YOG stars Illyas Lee, Ammirul Emmran still yearning for a football chance with dreams unfulfilled
Once expected to be the future of Singapore football, the pair find themselves out of the scene at an age when they should be hitting their peak.
August 2020 marked the 10th year anniversary of the inaugural Youth Olympic Games (YOG), which was held in Singapore in 2010.
Highlights of the Games included thrilling performances put on by the Singapore Under-15 football team en route to their bronze medal finish in front of sell-out crowds at the Jalan Besar Stadium.
A decade on, that remains a special moment in the Singapore football landscape.
“I’m so glad that we brought the crowds in, made people dream and believe in Singapore football even though it was momentary,” said defender Illyas Lee, one of 18 players in the squad.
Midfielder Ammirul Emmran, who scored a memorable first-minute goal against Zimbabwe, added: “I guessed Singaporeans saw how much effort we put in, thus the massive support that came in.
“Even though it was just a bronze medal and not gold, we’re happy with what we achieved at that tournament. It was pure hard work and dedication from every player, as well as the great coaching staff behind the team.”
The team was dubbed the future of Singapore football then. It was expected most, if not all, of the players would go on to enjoy a successful professional career. However, that could not be further away from reality.
At 25 years old this year, they should be hitting their peaks. But like many of their YOG teammates, Illyas and Ammirul find themselves out of the sport that they love dearly.
The duo were left in limbo after Warriors FC were forced to sit out of the 2020 Singapore Premier League (SPL) season – due to financial irregularities – just a couple of months before the start of the season in March. By then, most of the other clubs had filled out their playing rosters.
Illyas had “verbally agreed” to sign for the club after his release from Balestier Khalsa in 2019, while Ammirul had been on their books for the past two seasons. The way things turned out left a bad taste in their mouth and both expressed their disappointment in separate interviews with Youth.SG.
“We knew what was happening (at Warriors), but we were told there will be investors coming in and there shouldn’t be a problem,” Illyas shared, adding that while there were interests in his services from home and abroad, the offers did not materialise.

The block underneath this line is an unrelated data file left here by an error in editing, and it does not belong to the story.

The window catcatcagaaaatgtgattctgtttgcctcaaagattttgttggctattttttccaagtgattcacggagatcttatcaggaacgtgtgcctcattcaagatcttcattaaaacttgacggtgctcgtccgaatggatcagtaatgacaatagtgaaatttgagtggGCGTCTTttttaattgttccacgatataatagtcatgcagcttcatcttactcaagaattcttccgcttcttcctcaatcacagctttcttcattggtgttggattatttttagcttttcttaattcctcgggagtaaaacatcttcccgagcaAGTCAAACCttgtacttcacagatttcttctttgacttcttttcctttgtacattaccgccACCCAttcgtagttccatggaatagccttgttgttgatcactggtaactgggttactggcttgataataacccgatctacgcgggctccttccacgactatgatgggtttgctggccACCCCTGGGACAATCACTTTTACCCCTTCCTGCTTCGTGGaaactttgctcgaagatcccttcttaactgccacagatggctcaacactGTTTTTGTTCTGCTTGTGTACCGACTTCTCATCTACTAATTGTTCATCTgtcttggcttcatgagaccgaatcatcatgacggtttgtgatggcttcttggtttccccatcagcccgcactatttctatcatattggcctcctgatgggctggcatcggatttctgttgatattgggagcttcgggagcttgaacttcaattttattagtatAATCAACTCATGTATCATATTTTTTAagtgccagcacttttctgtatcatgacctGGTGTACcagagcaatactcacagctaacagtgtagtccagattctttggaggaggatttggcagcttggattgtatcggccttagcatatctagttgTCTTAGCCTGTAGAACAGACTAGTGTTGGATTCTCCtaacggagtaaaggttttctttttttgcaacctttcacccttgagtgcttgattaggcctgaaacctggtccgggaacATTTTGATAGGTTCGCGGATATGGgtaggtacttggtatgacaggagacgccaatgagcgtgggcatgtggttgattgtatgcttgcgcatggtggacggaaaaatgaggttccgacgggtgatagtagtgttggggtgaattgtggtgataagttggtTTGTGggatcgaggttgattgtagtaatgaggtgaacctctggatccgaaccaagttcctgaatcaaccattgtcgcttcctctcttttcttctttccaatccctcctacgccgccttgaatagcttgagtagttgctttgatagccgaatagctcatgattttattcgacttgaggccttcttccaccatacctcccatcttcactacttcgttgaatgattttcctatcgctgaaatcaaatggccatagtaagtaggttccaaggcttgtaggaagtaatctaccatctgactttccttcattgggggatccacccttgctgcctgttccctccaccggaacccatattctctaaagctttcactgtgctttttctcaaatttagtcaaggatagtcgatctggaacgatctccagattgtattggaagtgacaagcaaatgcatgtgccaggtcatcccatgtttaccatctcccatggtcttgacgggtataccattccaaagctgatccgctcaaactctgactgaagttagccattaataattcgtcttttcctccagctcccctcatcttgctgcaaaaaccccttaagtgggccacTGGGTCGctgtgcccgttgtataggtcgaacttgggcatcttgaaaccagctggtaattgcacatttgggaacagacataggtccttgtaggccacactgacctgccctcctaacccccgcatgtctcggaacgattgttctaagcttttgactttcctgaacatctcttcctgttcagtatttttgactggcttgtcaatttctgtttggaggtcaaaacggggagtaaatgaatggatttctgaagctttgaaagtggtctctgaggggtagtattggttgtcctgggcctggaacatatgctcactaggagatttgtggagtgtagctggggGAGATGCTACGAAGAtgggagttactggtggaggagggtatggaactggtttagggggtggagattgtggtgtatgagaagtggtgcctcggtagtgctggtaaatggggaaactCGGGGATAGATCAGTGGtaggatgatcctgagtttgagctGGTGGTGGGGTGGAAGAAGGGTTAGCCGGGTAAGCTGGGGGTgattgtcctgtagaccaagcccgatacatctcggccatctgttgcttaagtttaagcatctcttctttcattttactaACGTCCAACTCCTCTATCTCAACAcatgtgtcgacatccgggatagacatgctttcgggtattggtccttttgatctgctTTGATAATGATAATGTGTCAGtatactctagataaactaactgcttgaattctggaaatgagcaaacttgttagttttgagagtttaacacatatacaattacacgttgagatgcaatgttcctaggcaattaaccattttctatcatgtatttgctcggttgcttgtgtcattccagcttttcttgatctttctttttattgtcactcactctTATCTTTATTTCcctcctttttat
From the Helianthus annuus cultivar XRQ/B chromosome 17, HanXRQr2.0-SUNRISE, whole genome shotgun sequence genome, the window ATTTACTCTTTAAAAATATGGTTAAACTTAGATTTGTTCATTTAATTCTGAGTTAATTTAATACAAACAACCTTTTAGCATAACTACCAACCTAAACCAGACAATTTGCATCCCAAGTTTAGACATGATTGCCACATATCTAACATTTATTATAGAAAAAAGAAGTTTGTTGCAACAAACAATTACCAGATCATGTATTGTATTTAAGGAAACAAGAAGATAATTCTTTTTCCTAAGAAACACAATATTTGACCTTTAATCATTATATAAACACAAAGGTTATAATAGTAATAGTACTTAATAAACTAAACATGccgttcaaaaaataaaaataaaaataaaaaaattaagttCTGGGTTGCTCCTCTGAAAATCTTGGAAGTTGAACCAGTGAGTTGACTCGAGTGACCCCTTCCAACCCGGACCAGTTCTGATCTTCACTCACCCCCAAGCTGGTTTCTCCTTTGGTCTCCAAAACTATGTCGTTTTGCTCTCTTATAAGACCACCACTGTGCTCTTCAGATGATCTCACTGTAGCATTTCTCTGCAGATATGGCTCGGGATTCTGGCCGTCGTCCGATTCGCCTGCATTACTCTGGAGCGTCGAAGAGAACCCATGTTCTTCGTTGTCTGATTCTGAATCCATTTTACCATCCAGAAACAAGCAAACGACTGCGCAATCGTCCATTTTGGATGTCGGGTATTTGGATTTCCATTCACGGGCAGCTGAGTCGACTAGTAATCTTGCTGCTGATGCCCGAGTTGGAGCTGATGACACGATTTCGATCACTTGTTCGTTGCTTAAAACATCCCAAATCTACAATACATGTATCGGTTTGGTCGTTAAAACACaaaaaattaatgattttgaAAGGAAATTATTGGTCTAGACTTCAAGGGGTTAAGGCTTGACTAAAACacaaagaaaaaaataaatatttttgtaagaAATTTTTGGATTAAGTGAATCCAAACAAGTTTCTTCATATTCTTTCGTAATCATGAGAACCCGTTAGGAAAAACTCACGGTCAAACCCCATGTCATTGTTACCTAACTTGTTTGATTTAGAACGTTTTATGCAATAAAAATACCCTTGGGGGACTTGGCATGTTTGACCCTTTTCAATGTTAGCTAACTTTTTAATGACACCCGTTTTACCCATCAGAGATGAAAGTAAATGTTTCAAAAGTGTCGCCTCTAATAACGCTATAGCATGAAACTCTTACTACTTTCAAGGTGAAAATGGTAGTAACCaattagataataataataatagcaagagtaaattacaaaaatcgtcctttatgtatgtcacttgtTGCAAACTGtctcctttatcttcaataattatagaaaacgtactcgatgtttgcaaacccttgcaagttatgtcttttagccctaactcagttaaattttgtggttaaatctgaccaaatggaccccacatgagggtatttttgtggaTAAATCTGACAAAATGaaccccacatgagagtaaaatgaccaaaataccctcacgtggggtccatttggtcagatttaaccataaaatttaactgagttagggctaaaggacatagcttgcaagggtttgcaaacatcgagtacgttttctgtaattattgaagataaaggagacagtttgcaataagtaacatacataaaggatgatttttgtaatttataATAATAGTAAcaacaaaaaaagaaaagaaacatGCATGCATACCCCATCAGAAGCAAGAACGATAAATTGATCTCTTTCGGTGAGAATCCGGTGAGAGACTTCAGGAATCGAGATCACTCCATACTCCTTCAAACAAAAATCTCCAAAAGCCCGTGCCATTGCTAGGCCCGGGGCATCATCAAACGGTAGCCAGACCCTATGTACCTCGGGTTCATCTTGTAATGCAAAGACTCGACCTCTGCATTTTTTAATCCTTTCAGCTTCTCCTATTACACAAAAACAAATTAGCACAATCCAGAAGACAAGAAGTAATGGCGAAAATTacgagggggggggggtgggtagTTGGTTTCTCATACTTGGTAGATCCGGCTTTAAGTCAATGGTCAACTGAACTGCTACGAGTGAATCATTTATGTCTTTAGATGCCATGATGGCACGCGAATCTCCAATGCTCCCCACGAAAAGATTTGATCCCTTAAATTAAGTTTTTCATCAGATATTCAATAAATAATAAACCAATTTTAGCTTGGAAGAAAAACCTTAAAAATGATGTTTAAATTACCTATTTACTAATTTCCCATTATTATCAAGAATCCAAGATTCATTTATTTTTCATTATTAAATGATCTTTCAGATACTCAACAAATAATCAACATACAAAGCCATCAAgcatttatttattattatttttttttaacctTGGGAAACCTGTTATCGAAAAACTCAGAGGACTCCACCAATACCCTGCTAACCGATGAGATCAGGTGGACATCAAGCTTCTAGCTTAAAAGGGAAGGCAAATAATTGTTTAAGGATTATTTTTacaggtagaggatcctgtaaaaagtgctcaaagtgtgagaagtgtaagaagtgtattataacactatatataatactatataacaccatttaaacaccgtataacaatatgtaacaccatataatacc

Ammirul added: “Obviously I’m still finding it hard to accept this. We’ve produced performances and efforts in 2019, but due to certain mishaps, my career is ruined overnight. I’ve to delve into my own savings due to unpaid salaries and I’ve never expected to find myself in such a situation.”
Suffice to say, both had not expected their career to take such a path after starring in the 2010 YOG football tournament when they were just 15.
Ammirul even won the inaugural Dollah Kassim Award – an annual accolade which recognises young Singaporean football talent aged 18 and below – in 2010 and went on a two-week training stint with English Premier League club Newcastle United the following year.
He was also one of the first few among his peers to earn a professional contract with the Young Lions in 2014, before joining Warriors in 2018. In six seasons, he has made almost 90 SPL appearances.
Illyas, on the other hand, earned a reputation for being one of the most hardworking and versatile players in the league since making his bow in 2017.
Both had captained the Singapore Under-22 side on numerous occasions too, although they’ve yet to make the step up to the senior national team. But the notoriously cut-throat nature of the Singapore football industry means that a footballer’s career can be rather fragile.
It also hasn’t helped that the SPL has been suspended since March because of COVID-19. That meant clubs weren’t really looking to sign players, although a couple of clubs did so in between July and August.
Embarking on different career paths